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How can the Russian metallurgy be alloyed?

How can the Russian metallurgy be alloyed?

17.01.2011 — Analysis

Analysts expect that the natural and man-induced disasters that took place on the eve of 2011 will result in deficit of coking coal and increased prices for raw materials. In the meantime, the world economy is going to face a new turmoil caused by high inflation in China. The slowing down of growth rates in the Celestial country will result in a slump of quotations at trading marketplaces. Thereby, the leading metallurgical companies are switching over to fundamentally new - cheaper types of steel. As the "RusBusinessNews" columnist has found it out, Russia also has similar innovations, but nobody needs them, as metallurgists express no interest in finding a consensus between the price and quality of the their products.

The Deutsche Bank's analysts expect that the Christmas flood in Australia will affect the market, generating a shortage of coking coal, which will reach 18 million tons (about 8% of the world consumption). The gap could be closed by Russian producer companies; however, they are having bad luck going through man-induced adversities: the Raspadskaya mine (Evraz Group) is still under reconstruction after the May 2010 explosion, and in December the export-focused Neryungrinskaya Enrichment Factory (owned by Mechel OJSC) was hit by partial collapse of the equipment.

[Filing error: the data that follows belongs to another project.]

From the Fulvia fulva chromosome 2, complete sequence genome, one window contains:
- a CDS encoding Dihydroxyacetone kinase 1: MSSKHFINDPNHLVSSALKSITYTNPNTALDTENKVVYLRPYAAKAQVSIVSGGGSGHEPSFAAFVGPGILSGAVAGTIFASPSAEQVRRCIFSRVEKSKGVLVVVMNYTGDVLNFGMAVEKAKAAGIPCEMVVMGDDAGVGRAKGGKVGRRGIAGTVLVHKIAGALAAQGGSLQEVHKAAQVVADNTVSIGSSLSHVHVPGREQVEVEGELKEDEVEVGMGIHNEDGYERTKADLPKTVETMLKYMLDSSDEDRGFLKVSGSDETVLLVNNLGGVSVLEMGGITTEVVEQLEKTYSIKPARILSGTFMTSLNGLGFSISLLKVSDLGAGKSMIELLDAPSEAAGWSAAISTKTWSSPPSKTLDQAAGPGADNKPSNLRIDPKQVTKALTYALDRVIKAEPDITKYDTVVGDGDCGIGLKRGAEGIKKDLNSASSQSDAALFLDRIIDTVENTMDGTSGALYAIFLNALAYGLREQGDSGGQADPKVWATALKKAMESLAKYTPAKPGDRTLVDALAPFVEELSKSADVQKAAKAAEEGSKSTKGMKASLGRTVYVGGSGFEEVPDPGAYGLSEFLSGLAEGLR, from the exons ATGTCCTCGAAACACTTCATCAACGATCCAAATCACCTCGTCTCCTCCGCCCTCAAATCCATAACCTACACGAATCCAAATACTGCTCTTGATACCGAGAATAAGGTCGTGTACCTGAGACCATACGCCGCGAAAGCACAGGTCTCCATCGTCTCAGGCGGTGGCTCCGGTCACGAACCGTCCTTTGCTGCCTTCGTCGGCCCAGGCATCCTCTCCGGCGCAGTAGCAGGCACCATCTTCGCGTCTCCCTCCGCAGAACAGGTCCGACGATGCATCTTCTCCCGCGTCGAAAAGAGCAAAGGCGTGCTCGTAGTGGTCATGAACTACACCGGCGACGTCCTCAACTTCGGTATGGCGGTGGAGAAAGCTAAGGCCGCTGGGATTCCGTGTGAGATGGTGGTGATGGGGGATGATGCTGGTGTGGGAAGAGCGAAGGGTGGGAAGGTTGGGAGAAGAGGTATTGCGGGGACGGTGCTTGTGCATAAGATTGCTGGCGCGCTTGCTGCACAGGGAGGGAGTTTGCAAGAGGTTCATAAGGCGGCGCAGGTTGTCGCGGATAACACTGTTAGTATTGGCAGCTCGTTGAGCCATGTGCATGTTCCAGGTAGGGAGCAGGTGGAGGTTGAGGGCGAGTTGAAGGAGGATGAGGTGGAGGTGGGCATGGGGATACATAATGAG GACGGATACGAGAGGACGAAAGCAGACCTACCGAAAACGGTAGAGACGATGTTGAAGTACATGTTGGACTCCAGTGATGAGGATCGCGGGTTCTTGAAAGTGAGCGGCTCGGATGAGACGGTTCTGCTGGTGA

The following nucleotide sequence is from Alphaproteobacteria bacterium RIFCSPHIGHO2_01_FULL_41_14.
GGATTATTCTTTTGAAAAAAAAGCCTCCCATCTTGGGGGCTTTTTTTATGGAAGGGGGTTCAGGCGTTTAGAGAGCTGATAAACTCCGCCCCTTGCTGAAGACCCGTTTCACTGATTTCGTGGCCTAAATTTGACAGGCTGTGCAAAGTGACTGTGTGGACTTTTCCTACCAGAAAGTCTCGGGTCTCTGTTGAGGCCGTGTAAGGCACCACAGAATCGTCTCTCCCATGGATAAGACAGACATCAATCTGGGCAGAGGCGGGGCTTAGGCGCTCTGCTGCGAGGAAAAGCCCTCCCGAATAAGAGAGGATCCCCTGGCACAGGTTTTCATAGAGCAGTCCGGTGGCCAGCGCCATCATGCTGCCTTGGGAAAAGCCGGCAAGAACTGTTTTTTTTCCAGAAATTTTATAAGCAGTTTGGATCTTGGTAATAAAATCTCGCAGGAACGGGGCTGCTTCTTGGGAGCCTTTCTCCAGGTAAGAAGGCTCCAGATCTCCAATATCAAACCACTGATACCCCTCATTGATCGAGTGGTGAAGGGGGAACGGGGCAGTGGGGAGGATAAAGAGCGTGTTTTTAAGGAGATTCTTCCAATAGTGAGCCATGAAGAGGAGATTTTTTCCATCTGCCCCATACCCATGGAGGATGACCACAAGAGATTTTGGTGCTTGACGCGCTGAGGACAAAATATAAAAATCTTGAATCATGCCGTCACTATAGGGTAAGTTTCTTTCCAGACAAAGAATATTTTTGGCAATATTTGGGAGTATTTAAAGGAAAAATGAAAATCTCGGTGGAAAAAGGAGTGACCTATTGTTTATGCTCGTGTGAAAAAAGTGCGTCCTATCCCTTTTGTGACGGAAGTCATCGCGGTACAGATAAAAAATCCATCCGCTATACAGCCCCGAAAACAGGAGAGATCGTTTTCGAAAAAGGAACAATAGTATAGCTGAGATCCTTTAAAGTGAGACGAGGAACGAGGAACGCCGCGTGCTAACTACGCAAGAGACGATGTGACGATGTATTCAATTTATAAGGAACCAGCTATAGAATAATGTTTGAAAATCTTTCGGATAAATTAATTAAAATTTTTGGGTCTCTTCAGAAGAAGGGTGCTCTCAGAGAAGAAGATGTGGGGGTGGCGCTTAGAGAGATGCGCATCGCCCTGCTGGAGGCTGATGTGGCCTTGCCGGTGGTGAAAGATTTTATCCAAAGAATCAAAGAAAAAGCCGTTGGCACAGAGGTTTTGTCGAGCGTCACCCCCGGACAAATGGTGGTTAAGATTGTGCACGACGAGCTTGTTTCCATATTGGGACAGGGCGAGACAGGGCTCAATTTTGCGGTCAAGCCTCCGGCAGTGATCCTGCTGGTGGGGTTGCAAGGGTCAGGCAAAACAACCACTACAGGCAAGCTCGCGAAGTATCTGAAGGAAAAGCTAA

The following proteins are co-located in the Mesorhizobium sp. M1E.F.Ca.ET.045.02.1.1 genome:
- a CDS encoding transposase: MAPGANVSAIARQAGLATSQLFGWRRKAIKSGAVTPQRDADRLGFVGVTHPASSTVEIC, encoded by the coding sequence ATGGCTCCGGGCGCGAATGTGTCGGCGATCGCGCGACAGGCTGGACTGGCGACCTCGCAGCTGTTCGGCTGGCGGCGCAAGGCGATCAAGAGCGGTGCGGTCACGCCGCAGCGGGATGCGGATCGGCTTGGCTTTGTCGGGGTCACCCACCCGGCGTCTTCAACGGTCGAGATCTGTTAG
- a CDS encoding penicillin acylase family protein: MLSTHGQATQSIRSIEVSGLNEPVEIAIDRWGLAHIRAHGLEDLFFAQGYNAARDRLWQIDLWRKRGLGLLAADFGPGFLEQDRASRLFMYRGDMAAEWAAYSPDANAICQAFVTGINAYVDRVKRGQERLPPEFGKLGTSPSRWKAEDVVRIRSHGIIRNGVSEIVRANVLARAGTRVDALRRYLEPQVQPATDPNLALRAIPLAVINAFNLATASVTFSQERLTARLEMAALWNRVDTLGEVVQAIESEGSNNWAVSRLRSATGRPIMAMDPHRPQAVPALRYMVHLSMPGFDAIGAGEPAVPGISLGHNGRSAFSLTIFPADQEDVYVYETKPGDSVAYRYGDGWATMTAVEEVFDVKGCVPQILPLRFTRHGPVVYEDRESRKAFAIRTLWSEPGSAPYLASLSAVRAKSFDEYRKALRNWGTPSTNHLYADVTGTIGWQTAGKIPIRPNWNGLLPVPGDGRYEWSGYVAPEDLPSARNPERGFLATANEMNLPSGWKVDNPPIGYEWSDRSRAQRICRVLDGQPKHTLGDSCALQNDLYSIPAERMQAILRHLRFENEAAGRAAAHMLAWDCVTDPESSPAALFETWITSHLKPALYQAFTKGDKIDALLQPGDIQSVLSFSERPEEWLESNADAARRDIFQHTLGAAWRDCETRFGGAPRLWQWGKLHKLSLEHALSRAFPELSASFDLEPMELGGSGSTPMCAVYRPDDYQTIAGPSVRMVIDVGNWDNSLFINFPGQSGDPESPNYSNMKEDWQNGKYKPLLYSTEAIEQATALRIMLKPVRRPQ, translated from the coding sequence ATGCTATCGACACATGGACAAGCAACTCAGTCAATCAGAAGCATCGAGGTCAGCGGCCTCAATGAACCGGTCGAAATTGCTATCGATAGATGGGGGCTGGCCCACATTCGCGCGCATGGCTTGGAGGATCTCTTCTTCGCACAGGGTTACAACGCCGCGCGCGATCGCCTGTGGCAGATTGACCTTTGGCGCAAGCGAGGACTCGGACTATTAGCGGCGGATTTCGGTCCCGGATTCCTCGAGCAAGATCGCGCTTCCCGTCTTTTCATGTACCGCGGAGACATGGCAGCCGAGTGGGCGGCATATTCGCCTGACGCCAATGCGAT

The Mechel managers are reserved in their comment whether the accident will cause wrecking of export contracts. Ekaterina Videman, head of the company's PR, informed "RusBusinessNews" that at present the regular mode of operation is being maintained only for the process flow of power generating coal that is shipped to consumers without delay. The coking coal preparation line is not operating: at the moment, there are experts working at the factory, and they will say when the production facilities will be back on track. However, today it is clear that Russian producer companies will try to capitalize on prices, taking advantage of the situation. On the world market the price for coking coal already jumped almost by 13%, and the Deutsche Bank anticipates that it will keep increasing.

The natural and man-induced disasters came as bad news for metallurgical companies that seem to have exhausted all their possibilities to increase prices. During the New Year holidays, the dollar gained weight, and prices for metals and oil started going down: investors fear a new wave of crisis in Europe as well as inflation and economic slowdown in China. The experts of the International Energy Agency avow that "oil prices have reached the critical level for the global economy". Their further increase will result in stagnation of production and slump in demand for raw materials. All the above said is also true concerning metals.